The so-called absorption rate is declining.
Fresh data may confirm that the recent heyday for apartment construction is over.
Fewer newly-constructed apartments are being rented out, according to figures released early in December by the Commerce Department. The “absorption rate” — whether an apartment has been rented within three months of completion — was 58% in the second quarter of this year, down from 66% in the same period in 2015 — for a smaller pool of apartments.
That’s happening even as builders have been breaking ground on more single-family homes, and fewer multi-family. Through the first eleven months of 2016, multi-family starts are 4% lower than during the same period a year ago, while single-family starts are 11% higher.
Many economists want to see a stronger pace of single-family home building and buying, not just to ease supply shortages, but also as a barometer of a stronger economy and confidence in the housing market than the recent apartment boom has demonstrated.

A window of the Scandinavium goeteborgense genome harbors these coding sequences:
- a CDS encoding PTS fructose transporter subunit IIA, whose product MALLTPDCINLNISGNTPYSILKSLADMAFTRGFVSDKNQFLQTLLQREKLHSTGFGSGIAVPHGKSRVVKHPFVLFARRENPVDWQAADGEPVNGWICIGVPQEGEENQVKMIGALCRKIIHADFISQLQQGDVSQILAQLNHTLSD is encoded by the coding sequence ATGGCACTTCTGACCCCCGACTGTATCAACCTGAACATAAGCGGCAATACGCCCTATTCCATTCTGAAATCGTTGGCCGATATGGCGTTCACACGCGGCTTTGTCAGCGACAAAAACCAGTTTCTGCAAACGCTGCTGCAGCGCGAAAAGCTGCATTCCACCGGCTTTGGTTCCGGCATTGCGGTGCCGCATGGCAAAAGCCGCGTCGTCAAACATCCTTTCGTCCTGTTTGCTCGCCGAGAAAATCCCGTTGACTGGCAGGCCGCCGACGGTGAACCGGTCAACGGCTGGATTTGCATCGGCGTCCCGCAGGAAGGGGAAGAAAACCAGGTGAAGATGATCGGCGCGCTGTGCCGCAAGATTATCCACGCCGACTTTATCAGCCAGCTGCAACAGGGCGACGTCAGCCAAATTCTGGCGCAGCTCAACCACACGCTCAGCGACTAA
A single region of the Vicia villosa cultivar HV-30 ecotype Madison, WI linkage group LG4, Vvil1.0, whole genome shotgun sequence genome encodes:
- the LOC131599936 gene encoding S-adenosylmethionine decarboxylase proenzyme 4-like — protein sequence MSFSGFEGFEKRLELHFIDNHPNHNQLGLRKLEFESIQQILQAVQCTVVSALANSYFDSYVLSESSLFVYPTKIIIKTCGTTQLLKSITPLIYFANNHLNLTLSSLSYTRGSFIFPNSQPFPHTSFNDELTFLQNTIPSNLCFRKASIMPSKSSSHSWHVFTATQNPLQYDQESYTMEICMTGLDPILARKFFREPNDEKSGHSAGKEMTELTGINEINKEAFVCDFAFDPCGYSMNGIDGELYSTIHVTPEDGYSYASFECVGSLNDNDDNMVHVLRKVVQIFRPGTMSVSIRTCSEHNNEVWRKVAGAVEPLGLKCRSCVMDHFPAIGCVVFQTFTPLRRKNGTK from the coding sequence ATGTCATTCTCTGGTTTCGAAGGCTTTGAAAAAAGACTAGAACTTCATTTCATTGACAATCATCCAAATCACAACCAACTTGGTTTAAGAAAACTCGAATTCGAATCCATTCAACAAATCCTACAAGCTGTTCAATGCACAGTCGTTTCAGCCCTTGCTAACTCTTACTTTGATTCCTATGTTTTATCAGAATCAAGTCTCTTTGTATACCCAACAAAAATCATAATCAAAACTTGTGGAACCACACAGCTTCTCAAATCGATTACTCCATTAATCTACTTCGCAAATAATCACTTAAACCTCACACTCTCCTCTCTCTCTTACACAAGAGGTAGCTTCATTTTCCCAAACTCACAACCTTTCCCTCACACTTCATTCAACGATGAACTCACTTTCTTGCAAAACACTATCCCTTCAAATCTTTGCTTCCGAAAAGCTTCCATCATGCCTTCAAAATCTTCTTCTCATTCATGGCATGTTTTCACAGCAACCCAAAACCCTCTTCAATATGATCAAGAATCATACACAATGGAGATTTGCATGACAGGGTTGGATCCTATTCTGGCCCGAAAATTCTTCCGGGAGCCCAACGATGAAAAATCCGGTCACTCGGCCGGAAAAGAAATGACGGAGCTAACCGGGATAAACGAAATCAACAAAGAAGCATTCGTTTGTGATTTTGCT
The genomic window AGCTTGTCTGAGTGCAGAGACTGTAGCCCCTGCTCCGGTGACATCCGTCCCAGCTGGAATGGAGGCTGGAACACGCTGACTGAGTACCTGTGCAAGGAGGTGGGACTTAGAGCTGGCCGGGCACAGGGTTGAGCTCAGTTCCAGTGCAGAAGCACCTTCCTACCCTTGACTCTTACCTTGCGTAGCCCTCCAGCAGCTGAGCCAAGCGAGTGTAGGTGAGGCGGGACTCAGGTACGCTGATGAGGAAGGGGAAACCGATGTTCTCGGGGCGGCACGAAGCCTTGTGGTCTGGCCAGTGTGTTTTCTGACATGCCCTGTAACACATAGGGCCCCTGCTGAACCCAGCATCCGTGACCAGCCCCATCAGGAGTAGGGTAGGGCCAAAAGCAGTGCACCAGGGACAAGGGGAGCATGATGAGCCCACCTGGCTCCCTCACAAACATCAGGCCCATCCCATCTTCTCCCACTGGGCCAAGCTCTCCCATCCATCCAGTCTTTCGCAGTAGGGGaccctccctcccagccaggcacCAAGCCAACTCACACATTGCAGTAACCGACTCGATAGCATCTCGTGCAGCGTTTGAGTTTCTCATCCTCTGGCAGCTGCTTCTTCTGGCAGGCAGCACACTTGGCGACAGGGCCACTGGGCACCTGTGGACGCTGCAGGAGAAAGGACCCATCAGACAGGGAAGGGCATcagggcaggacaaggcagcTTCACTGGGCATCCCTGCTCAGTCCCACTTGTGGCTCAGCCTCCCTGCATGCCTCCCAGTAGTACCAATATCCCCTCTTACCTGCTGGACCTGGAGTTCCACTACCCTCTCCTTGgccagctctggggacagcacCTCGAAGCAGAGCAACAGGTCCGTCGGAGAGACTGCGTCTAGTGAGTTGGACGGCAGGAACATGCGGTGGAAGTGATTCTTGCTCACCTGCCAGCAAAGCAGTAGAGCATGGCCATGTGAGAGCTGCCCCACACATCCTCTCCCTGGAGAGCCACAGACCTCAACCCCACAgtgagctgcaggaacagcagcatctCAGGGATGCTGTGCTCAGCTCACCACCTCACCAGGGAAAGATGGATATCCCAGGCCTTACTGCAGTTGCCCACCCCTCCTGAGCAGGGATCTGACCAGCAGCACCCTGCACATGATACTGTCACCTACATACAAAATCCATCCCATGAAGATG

Many Americans emerged from the downturn with dented finances and credit scores, not to mention negative views of homeownership, making it easier and more attractive to rent than buy. Mortgage lending is strict, and even small down payments have been hard to scrape together for many young people, especially as rental costs surge.
For many homeowners, equity and home values were pummeled, giving them little incentive to list their homes for sale. Tight housing inventory has pushed prices higher, favoring sellers.
And demand for rentals is likely to continue to grow, analysts believe, even as those cyclical trends ease. The massive baby-boom generation is renting more than earlier generations did at their age. Increasing ethnic diversity will likely mean more renting than buying.
Builders responded to those trends by ramping up construction of multi-family buildings. (The National Association of Home Builders, crunching Commerce Department data, found that about 92% of all multi-family units were built-for-rent in the third quarter, much higher than the 80% share in the two decades before the housing boom took off.)
On Friday, Commerce will report on November new home sales, data which only covers new single-family homes. The median forecast among economists surveyed by MarketWatch is for a 4% monthly increase, to a 583,000 annual pace of sales.
Like most metrics in the housing market, that would demonstrate slow and steady improvement, but still fall well short of sales volumes that the U.S. enjoyed even before the mortgage mania of the mid-2000s.
By: Andrea Riquier (MarketWatch)
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